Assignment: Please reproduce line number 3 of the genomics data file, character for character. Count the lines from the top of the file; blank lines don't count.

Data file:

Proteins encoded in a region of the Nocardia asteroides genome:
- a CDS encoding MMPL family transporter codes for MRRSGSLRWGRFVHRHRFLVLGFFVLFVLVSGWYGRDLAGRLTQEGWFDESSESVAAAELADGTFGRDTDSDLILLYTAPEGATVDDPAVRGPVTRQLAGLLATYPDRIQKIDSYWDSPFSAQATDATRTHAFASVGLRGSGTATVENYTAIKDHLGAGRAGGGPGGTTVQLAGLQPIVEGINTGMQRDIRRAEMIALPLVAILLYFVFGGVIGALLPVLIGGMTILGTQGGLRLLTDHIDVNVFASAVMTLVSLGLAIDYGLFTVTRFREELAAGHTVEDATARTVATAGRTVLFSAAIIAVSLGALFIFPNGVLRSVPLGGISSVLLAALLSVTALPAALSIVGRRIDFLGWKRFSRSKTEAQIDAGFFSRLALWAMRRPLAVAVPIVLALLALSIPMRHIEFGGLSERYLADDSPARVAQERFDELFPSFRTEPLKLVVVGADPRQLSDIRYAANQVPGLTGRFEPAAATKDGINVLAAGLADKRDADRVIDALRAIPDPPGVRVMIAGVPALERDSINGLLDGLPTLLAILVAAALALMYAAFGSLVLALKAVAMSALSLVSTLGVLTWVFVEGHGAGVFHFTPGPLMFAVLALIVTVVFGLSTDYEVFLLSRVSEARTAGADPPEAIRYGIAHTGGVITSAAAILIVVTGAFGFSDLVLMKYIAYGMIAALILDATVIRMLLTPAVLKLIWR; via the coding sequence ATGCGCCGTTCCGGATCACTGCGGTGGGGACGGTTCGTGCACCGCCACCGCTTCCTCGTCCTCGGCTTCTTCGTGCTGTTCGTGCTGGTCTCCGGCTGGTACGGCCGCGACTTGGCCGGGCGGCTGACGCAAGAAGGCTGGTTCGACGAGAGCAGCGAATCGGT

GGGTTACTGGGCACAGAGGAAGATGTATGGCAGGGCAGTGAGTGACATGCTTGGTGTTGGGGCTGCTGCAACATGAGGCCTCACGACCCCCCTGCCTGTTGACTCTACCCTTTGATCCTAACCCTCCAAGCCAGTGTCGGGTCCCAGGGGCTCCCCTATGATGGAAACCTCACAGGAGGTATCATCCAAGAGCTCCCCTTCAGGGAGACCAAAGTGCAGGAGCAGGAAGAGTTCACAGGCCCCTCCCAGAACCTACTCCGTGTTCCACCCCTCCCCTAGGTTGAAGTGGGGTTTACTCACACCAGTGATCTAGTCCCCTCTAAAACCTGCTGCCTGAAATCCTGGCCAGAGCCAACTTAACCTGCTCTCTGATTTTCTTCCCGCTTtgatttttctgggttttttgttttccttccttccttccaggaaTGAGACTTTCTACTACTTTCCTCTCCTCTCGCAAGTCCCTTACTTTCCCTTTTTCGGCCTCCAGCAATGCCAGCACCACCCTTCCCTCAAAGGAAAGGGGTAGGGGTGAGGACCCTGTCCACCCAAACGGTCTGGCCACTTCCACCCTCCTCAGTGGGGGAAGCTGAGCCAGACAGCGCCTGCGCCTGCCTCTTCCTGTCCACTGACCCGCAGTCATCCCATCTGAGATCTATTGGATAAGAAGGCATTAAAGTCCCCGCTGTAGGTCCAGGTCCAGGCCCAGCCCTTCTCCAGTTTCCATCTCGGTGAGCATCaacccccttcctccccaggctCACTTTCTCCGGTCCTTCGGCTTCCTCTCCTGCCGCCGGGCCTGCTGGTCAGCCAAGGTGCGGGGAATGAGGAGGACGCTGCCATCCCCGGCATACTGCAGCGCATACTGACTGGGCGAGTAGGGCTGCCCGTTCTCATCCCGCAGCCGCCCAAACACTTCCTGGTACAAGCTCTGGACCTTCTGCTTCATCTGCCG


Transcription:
GGGTTACTGGGCACAGAGGAAGATGTATGGCAGGGCAGTGAGTGACATGCTTGGTGTTGGGGCTGCTGCAACATGAGGCCTCACGACCCCCCTGCCTGTTGACTCTACCCTTTGATCCTAACCCTCCAAGCCAGTGTCGGGTCCCAGGGGCTCCCCTATGATGGAAACCTCACAGGAGGTATCATCCAAGAGCTCCCCTTCAGGGAGACCAAAGTGCAGGAGCAGGAAGAGTTCACAGGCCCCTCCCAGAACCTACTCCGTGTTCCACCCCTCCCCTAGGTTGAAGTGGGGTTTACTCACACCAGTGATCTAGTCCCCTCTAAAACCTGCTGCCTGAAATCCTGGCCAGAGCCAACTTAACCTGCTCTCTGATTTTCTTCCCGCTTtgatttttctgggttttttgttttccttccttccttccaggaaTGAGACTTTCTACTACTTTCCTCTCCTCTCGCAAGTCCCTTACTTTCCCTTTTTCGGCCTCCAGCAATGCCAGCACCACCCTTCCCTCAAAGGAAAGGGGTAGGGGTGAGGACCCTGTCCACCCAAACGGTCTGGCCACTTCCACCCTCCTCAGTGGGGGAAGCTGAGCCAGACAGCGCCTGCGCCTGCCTCTTCCTGTCCACTGACCCGCAGTCATCCCATCTGAGATCTATTGGATAAGAAGGCATTAAAGTCCCCGCTGTAGGTCCAGGTCCAGGCCCAGCCCTTCTCCAGTTTCCATCTCGGTGAGCATCaacccccttcctccccaggctCACTTTCTCCGGTCCTTCGGCTTCCTCTCCTGCCGCCGGGCCTGCTGGTCAGCCAAGGTGCGGGGAATGAGGAGGACGCTGCCATCCCCGGCATACTGCAGCGCATACTGACTGGGCGAGTAGGGCTGCCCGTTCTCATCCCGCAGCCGCCCAAACACTTCCTGGTACAAGCTCTGGACCTTCTGCTTCATCTGCCG